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This is my first venture into Arduino. I am unsure which one to use even for this. As this will be a dedicated unit, and size is a small priority, the smaller the better.

Here is more info on the scheme I am looking for.

Switch 1 on turns on LED groups 1 and 2

Switch 2 on turns on LED groups 3, 4, 5, 6, 7 and 8

Switch 3 on turns on 1 for say 500 ms, then turns 1 off, turns on 3 for 500 ms, then turns off 3, then turns on 5 for 500 ms, then turns off 5, turns on 7 for 500 ms, then turns off 7, then loops back and turns on 1 repeating the cycle.

Switch 4 on turns on 2 for say 500 ms, then turns 2 off, turns on 4 for 500 ms, then turns off 4, then turns on 6 for 500 ms, then turns off 6, turns on 8 for 500 ms, then turns off 8, then loops back and turns on 2 repeating the cycle.

Will I need an Arduino uno, nano or micro? I am hoping this will be an easy to do project in order to learn the world of Arduino

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    Any Arduino would be able to do this trivially small task. Any of them are capable of way more if you want it. If size is your biggest concern then get a small one.
    – Delta_G
    Mar 6 '20 at 5:07
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    nano and uno use the same atmega328p controller, which is the most common "Arduino" type. Nano is more breadboard-friendly. Mar 6 '20 at 8:51
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Micheal well easy solution is to use arduino nano as its bread board friendly and easy as it comes with the arduino IDE installed, well if size is what you are looking for then digispark attiny 85 can also do the task and its size is almost equal to a coin but for that youll need to install it in the arduino IDE which is a bit difficult. if you need any help with attiny 85 you can come here

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  • The Nano does not come "with the arduino IDE installed", but the Arduino IDE comes with the Nanos board definition installed. Small but important difference in wording.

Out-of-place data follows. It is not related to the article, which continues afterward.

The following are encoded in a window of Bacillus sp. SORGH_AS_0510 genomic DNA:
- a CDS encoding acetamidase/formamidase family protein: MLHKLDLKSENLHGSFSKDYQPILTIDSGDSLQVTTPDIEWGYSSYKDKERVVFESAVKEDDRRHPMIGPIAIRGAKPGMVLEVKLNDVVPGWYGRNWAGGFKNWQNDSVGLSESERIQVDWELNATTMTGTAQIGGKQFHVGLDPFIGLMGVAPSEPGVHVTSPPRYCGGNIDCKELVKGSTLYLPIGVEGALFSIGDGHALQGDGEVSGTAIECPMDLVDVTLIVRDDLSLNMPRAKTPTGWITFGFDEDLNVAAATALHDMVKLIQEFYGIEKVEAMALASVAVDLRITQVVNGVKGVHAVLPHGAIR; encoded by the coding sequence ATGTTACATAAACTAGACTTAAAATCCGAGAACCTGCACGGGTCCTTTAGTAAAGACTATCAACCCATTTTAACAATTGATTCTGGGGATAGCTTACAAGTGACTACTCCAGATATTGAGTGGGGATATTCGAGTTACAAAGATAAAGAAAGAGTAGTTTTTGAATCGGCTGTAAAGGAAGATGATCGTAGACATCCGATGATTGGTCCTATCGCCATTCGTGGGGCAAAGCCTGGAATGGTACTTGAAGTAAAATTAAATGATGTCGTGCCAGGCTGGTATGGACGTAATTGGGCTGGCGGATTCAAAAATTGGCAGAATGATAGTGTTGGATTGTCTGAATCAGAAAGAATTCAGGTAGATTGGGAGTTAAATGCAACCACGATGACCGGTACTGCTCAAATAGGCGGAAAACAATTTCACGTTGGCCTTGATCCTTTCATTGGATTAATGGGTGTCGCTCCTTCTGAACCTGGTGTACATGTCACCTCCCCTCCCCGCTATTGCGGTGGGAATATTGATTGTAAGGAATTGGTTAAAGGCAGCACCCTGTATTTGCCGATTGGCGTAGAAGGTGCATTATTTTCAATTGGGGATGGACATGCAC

– chrisl
    Mar 6 '20 at 12:23
  • Promini is even smaller. Plug an FTDI Basic onto it for loading code, remove it when done.
    – CrossRoads
    Mar 6 '20 at 13:27
  • Won't need any more inputs it this as this is the entire project completely. I just have no idea where you start with the coding. I've made circuit boards from bare copper sheets, but never done any coding. Your help and advice is greatly appreciated.
    – Michael
    Mar 7 '20 at 6:32
  • sorry for my words but i meant arduino IDE comes with arduino nano board definition installed, for size attiny85 is best for this application but code would need to be concise and also youll need to install board definition for the attiny85 Mar 7 '20 at 9:26
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First of all, you need to have an overview over the whole project because you need to know what components you are going to use, how many digital/analog pins do you need, then check the official Arduino website to see if the board fulfills your needs.

If there is no special need, like more EEPROM or more analog inputs, almost most of the board will work for you (because most of them have the same microcontroller: ATMEGA328P), so it is up to what form factor you prefer more.

Personally, I would like to go with the Micro board because it has microusb connector, it is breadboard friendly (which is a big plus when you are prototyping) and it can be recognised as a mouse or keyboard.

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